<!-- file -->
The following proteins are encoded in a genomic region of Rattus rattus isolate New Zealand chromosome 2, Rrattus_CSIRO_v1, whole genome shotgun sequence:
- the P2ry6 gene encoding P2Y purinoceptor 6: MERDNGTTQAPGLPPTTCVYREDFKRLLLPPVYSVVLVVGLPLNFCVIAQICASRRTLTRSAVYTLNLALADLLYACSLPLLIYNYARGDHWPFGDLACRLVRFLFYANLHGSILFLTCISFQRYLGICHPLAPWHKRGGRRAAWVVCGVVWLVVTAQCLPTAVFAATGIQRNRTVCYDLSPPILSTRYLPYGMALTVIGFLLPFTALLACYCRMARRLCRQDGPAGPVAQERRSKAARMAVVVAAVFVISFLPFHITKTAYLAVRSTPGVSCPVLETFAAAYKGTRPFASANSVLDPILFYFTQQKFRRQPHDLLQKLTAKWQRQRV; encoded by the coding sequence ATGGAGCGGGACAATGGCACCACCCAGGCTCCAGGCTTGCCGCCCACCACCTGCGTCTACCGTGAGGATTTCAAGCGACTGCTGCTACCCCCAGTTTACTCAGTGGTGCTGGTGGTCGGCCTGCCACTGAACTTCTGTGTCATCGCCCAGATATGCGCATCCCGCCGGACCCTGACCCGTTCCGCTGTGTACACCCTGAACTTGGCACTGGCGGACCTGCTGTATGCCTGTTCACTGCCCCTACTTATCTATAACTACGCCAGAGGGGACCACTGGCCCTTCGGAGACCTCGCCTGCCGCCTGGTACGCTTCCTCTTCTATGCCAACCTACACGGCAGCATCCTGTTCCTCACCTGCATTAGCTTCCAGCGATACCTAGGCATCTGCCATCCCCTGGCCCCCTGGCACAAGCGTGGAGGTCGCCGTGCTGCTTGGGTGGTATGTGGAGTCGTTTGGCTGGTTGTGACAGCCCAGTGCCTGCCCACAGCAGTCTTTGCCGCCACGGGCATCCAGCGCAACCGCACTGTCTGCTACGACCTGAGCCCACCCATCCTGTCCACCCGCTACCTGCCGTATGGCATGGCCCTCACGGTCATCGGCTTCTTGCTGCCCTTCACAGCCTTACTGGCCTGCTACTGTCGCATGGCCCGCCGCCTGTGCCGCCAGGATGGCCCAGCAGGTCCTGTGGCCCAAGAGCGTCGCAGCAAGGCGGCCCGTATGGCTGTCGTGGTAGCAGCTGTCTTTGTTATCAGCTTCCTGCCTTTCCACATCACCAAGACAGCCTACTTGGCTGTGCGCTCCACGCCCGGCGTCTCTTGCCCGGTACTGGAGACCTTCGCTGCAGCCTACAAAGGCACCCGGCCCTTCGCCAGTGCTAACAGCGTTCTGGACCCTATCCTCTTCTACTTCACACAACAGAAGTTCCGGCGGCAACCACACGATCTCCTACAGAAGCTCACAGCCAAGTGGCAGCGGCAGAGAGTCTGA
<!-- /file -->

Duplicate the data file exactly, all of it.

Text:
The following proteins are encoded in a genomic region of Rattus rattus isolate New Zealand chromosome 2, Rrattus_CSIRO_v1, whole genome shotgun sequence:
- the P2ry6 gene encoding P2Y purinoceptor 6: MERDNGTTQAPGLPPTTCVYREDFKRLLLPPVYSVVLVVGLPLNFCVIAQICASRRTLTRSAVYTLNLALADLLYACSLPLLIYNYARGDHWPFGDLACRLVRFLFYANLHGSILFLTCISFQRYLGICHPLAPWHKRGGRRAAWVVCGVVWLVVTAQCLPTAVFAATGIQRNRTVCYDLSPPILSTRYLPYGMALTVIGFLLPFTALLACYCRMARRLCRQDGPAGPVAQERRSKAARMAVVVAAVFVISFLPFHITKTAYLAVRSTPGVSCPVLETFAAAYKGTRPFASANSVLDPILFYFTQQKFRRQPHDLLQKLTAKWQRQRV; encoded by the coding sequence ATGGAGCGGGACAATGGCACCACCCAGGCTCCAGGCTTGCCGCCCACCACCTGCGTCTACCGTGAGGATTTCAAGCGACTGCTGCTACCCCCAGTTTACTCAGTGGTGCTGGTGGTCGGCCTGCCACTGAACTTCTGTGTCATCGCCCAGATATGCGCATCCCGCCGGACCCTGACCCGTTCCGCTGTGTACACCCTGAACTTGGCACTGGCGGACCTGCTGTATGCCTGTTCACTGCCCCTACTTATCTATAACTACGCCAGAGGGGACCACTGGCCCTTCGGAGACCTCGCCTGCCGCCTGGTACGCTTCCTCTTCTATGCCAACCTACACGGCAGCATCCTGTTCCTCACCTGCATTAGCTTCCAGCGATACCTAGGCATCTGCCATCCCCTGGCCCCCTGGCACAAGCGTGGAGGTCGCCGTGCTGCTTGGGTGGTATGTGGAGTCGTTTGGCTGGTTGTGACAGCCCAGTGCCTGCCCACAGCAGTCTTTGCCGCCACGGGCATCCAGCGCAACCGCACTGTCTGCTACGACCTGAGCCCACCCATCCTGTCCACCCGCTACCTGCCGTATGGCATGGCCCTCACGGTCATCGGCTTCTTGCTGCCCTTCACAGCCTTACTGGCCTGCTACTGTCGCATGGCCCGCCGCCTGTGCCGCCAGGATGGCCCAGCAGGTCCTGTGGCCCAAGAGCGTCGCAGCAAGGCGGCCCGTATGGCTGTCGTGGTAGCAGCTGTCTTTGTTATCAGCTTCCTGCCTTTCCACATCACCAAGACAGCCTACTTGGCTGTGCGCTCCACGCCCGGCGTCTCTTGCCCGGTACTGGAGACCTTCGCTGCAGCCTACAAAGGCACCCGGCCCTTCGCCAGTGCTAACAGCGTTCTGGACCCTATCCTCTTCTACTTCACACAACAGAAGTTCCGGCGGCAACCACACGATCTCCTACAGAAGCTCACAGCCAAGTGGCAGCGGCAGAGAGTCTGA